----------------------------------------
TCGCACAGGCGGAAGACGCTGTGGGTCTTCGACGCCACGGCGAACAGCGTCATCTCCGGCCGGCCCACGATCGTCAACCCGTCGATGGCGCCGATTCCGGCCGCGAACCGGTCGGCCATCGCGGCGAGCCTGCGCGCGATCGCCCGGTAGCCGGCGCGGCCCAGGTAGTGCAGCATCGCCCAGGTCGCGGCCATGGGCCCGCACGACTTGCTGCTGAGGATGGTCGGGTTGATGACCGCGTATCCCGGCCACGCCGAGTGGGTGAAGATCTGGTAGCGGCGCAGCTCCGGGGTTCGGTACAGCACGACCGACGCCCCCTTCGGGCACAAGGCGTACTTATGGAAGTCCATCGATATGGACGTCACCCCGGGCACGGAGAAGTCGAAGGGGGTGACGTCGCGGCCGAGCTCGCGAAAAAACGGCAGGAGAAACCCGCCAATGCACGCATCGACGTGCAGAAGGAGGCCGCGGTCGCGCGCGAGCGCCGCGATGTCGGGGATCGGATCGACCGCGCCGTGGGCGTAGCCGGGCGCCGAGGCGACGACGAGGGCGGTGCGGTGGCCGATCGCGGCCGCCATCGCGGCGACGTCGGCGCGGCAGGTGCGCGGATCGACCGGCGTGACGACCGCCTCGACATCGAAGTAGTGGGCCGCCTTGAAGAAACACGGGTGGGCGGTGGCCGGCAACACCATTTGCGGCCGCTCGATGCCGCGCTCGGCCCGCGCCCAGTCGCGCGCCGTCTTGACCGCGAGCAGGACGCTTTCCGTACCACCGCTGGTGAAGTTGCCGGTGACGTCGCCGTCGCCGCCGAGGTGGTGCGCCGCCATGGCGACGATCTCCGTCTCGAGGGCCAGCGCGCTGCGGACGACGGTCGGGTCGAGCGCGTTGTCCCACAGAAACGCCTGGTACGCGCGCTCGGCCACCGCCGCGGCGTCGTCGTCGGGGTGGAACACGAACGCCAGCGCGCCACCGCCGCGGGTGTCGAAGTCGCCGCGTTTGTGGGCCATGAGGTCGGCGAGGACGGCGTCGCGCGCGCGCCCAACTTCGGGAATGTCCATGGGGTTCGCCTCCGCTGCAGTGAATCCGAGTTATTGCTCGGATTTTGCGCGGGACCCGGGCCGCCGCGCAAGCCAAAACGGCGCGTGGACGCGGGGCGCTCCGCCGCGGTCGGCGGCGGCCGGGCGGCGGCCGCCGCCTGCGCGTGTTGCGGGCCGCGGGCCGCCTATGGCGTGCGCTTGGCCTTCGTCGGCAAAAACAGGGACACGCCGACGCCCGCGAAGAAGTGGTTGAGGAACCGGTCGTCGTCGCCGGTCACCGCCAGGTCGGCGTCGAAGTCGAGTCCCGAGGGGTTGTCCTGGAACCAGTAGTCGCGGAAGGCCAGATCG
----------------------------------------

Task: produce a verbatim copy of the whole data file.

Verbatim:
TCGCACAGGCGGAAGACGCTGTGGGTCTTCGACGCCACGGCGAACAGCGTCATCTCCGGCCGGCCCACGATCGTCAACCCGTCGATGGCGCCGATTCCGGCCGCGAACCGGTCGGCCATCGCGGCGAGCCTGCGCGCGATCGCCCGGTAGCCGGCGCGGCCCAGGTAGTGCAGCATCGCCCAGGTCGCGGCCATGGGCCCGCACGACTTGCTGCTGAGGATGGTCGGGTTGATGACCGCGTATCCCGGCCACGCCGAGTGGGTGAAGATCTGGTAGCGGCGCAGCTCCGGGGTTCGGTACAGCACGACCGACGCCCCCTTCGGGCACAAGGCGTACTTATGGAAGTCCATCGATATGGACGTCACCCCGGGCACGGAGAAGTCGAAGGGGGTGACGTCGCGGCCGAGCTCGCGAAAAAACGGCAGGAGAAACCCGCCAATGCACGCATCGACGTGCAGAAGGAGGCCGCGGTCGCGCGCGAGCGCCGCGATGTCGGGGATCGGATCGACCGCGCCGTGGGCGTAGCCGGGCGCCGAGGCGACGACGAGGGCGGTGCGGTGGCCGATCGCGGCCGCCATCGCGGCGACGTCGGCGCGGCAGGTGCGCGGATCGACCGGCGTGACGACCGCCTCGACATCGAAGTAGTGGGCCGCCTTGAAGAAACACGGGTGGGCGGTGGCCGGCAACACCATTTGCGGCCGCTCGATGCCGCGCTCGGCCCGCGCCCAGTCGCGCGCCGTCTTGACCGCGAGCAGGACGCTTTCCGTACCACCGCTGGTGAAGTTGCCGGTGACGTCGCCGTCGCCGCCGAGGTGGTGCGCCGCCATGGCGACGATCTCCGTCTCGAGGGCCAGCGCGCTGCGGACGACGGTCGGGTCGAGCGCGTTGTCCCACAGAAACGCCTGGTACGCGCGCTCGGCCACCGCCGCGGCGTCGTCGTCGGGGTGGAACACGAACGCCAGCGCGCCACCGCCGCGGGTGTCGAAGTCGCCGCGTTTGTGGGCCATGAGGTCGGCGAGGACGGCGTCGCGCGCGCGCCCAACTTCGGGAATGTCCATGGGGTTCGCCTCCGCTGCAGTGAATCCGAGTTATTGCTCGGATTTTGCGCGGGACCCGGGCCGCCGCGCAAGCCAAAACGGCGCGTGGACGCGGGGCGCTCCGCCGCGGTCGGCGGCGGCCGGGCGGCGGCCGCCGCCTGCGCGTGTTGCGGGCCGCGGGCCGCCTATGGCGTGCGCTTGGCCTTCGTCGGCAAAAACAGGGACACGCCGACGCCCGCGAAGAAGTGGTTGAGGAACCGGTCGTCGTCGCCGGTCACCGCCAGGTCGGCGTCGAAGTCGAGTCCCGAGGGGTTGTCCTGGAACCAGTAGTCGCGGAAGGCCAGATCG